The new Perscitipn Check app leverages a desktop plus mobile experience to check the “health” of your current prescription. After the user completes a few tests the results are compared to a database. If the results are within spec, the user pays $40 for a licensed dr to confirm and write a new prescription. If out of spec, the app instructs the user to go for a traditional comprehensive eye exam. The $40 fee is over a 50% discount from a traditional eye exam.

 

Why It’s Hot

Warby Parker has once again launched innovation in a stagnate market space. Not only did they see that there was an experience gap for their customers, but also decided to take the risks and empower innovation from within. Companies who are humble enough to understand their “on-top” status won’t last forever often employee their best and brightest to create their own competition. This way they get the best new innovation without the delays of typical corporate sponsorship, and they see how the market might compete before a real competitor does.

$weet $weet Money

A combination of India’s lack of digital payment adoption and shop owners never having enough change to give back to customers after a purchase has resulted in a very unique cultural practice: giving candy as change to consumers, instead of coins. Though it may sound sweet (eh? eh?), this leaves customers feeling scammed and shop owners feeling annoyed.

Taking note of this mutual pain point Paytm, a digital payment app, created its own brand of candy. These could still be given as change to consumers, but with a twist – the candy wrappers could be redeemed as real money with the download of their app by inputting the promo codes on the inside of the candy wrappers.

Though Paytm didn’t monetize (the candies were given to shop owners for free) they massively reduced their acquisition costs from $ 0.92 to $.18) with over 1M people downloading their app.

Why It’s Hot:

  • The campaign stemmed from a real culture insight/pain point and the brand sat in the middle of the solution
  • Really smart way of turning an everyday object into a medium (the wrappers)
  • Leveraged an old behavior (cash economy) to transition people to a new one (digital payment)

Increased Use of Point of Care Tactics Offer Opportunity For Better In-office Experience

MM&M announced this week that “up to 20% of pharma brands are moving digital media spend to point-of-care tactics” which was grounded in a study fielded by ZS Associates. To a certain extent, this is unsurprising as many forms of digital media such as social and display continue to face increasing scrutiny around the topic of ad fraud.

This will have an impact on two key audiences in healthcare marketing – patients and providers – which if well thought through, should be overwhelmingly positive.

Phreesia Patient Intake Platform

Patients

Platforms such as Phreesia offer patients the opportunity to engage with content as part of the intake process. The biggest challenge here will be placements that are relevant to the specific patient as there is a potential to spend effort on poor placements. Case in point; when I took my son to the pediatrician for his flu shot this year, I was offered the opportunity to “Learn More” about a branded product. The only thing I can recall about the brand is that is had nothing to do with why I was there and wouldn’t be appropriate for my son. Contextual relevance will be critical to success in these moments.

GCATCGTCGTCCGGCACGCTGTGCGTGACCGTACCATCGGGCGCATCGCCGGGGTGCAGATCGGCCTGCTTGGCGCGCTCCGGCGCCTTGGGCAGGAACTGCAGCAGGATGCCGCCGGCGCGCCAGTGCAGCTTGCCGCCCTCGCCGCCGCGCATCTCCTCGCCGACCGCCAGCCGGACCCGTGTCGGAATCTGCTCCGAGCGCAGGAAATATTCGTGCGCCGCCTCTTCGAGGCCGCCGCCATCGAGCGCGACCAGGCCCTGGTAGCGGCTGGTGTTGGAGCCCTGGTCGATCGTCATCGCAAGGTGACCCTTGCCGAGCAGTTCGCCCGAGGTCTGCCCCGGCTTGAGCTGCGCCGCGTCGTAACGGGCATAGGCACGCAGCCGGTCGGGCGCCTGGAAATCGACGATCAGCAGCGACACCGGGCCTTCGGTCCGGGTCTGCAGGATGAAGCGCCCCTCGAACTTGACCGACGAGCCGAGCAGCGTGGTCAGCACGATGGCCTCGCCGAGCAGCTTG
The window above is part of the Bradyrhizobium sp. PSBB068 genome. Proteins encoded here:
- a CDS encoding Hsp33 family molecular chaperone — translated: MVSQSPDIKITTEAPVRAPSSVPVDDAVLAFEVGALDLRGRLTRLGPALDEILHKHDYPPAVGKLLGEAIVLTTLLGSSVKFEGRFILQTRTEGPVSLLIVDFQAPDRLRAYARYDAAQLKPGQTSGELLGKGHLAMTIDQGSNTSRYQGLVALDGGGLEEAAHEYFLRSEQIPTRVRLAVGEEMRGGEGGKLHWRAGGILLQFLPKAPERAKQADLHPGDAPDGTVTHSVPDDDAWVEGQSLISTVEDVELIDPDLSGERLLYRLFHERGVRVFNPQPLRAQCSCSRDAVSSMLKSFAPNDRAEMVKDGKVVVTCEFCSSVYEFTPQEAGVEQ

epocrates advertising platform from athenahealth

Providers

HCPs, particularly PCPs, are the target of massive amounts of marketing. Overwhelming is an understatement here. When you consider the necessity of staying abreast of current trends and new therapies, to a certain extent, they need to be exposed to these messages. However, when it’s all said and done, the moment that matters is when the Rx decision is made. The opportunity to be a relevant part of that moment as part of the HCPs workflow in the EHR/EMR offers pharma companies an incredible opportunity. When you consider the number of drugs that don’t have the budget for mass DTC advertising, the HCP really is the decision maker in the therapy of choice.

Why It’s Hot

While contextual relevance for audiences is improving and offers plenty of potential, the real win will be when a brand can own the conversation across the moments in an office visit.

Consider a diabetes patient checking in for a check-up who is offered a message around potential therapy they may be eligible with a DTC ad based upon key factors pulled through from their EHR.

Then, at the end of the appointment, the HCP if offered a targeted message in the EHR with a savings offer the patient can print and take with them.

With brands doubling down on these POC channels, we have the opportunity to take the in-office experience to new levels.

FDA’s Digital Health Innovation Action Plan Targets Software – Not Hardware – For Regulatory Approval

A few weeks ago I posted an article that spoke to the value connected medicine dispensing could bring to healthcare.

What I neglected to mention is the plethora of HIPAA hurdles that the healthcare industry faces when it begins collecting patient-specific healthcare data on mobile devices such as phones, tablets or wearables.

Thankfully there may be a solution on the horizon that significantly circumvents this challenge.

In the past, if a client were to build an app that collected patient-specific medical data, the entire phone would then be considered a “medical device.” The challenge with this lies in the relative inability of a healthcare company to effectively to manage HIPAA compliance on a device they rarely have contact with.